Greenberg: So, within Mono County, we have an IT strategic plan, a department-specific strategic plan, and I take the lead in ... overseeing that alongside my three major division heads. It is a team and a collaborative process, and certainly there’s stakeholder engagement across the organization. But with regard to the overall organization’s strategic plan, the last version of that, I actually led the entire process at the request of our CAO (chief administrative officer). And I don’t know that that is something that we’ll continue in the future necessarily, and it wasn’t based on technology being a core element per se but more just my capacity. I think going forward, obviously, we as a department and myself as a department head will have an integral part in those conversations. And I think that there’s this interesting push-pull ... in terms of to what extent IT is reacting to the organizational demands and expectations and to what extent we’re pushing on them and trying to drive some of those strategic planning components.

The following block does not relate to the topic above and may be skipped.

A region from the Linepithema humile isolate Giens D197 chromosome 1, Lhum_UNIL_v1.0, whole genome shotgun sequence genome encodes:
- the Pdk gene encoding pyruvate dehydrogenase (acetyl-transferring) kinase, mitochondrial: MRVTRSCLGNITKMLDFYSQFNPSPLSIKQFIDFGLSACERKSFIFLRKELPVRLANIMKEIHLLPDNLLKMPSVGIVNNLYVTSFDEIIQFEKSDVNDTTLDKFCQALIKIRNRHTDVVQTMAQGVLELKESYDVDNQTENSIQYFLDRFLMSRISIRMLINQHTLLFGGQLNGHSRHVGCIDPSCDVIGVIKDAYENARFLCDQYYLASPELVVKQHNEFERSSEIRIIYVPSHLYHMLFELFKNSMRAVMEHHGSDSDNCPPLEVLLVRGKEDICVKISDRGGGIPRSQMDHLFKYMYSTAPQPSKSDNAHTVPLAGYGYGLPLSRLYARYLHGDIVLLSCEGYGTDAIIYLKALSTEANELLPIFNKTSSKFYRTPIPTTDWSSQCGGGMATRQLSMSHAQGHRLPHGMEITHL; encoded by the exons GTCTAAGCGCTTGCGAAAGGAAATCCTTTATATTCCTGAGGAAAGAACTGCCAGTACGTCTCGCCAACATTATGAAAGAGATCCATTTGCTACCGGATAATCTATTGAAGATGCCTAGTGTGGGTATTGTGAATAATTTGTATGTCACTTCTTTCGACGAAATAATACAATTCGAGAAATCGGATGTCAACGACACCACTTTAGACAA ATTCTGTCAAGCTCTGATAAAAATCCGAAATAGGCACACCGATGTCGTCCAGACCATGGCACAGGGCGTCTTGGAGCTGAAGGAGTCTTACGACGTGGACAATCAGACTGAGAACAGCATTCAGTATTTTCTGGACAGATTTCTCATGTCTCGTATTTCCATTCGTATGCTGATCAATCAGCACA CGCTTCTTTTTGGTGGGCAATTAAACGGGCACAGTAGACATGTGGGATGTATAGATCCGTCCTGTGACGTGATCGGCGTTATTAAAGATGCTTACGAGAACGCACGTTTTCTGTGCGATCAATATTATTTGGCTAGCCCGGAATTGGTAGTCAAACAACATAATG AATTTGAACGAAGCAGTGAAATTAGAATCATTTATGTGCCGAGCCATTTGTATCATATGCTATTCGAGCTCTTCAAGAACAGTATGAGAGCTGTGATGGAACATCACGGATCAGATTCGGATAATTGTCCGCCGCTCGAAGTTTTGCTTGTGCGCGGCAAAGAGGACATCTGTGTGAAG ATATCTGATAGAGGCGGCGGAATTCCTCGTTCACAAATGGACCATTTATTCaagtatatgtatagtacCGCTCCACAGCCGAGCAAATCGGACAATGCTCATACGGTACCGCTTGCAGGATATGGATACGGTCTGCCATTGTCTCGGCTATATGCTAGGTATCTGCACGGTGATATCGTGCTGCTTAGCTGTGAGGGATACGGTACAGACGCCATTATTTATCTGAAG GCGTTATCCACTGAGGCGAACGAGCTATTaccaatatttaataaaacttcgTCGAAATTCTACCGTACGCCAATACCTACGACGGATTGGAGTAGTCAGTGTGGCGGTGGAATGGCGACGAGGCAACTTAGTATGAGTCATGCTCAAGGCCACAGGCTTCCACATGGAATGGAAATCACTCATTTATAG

Techwire: What big initiatives or projects are coming in 2021? What sorts of RFPs should we be watching for in the next six to 12 months?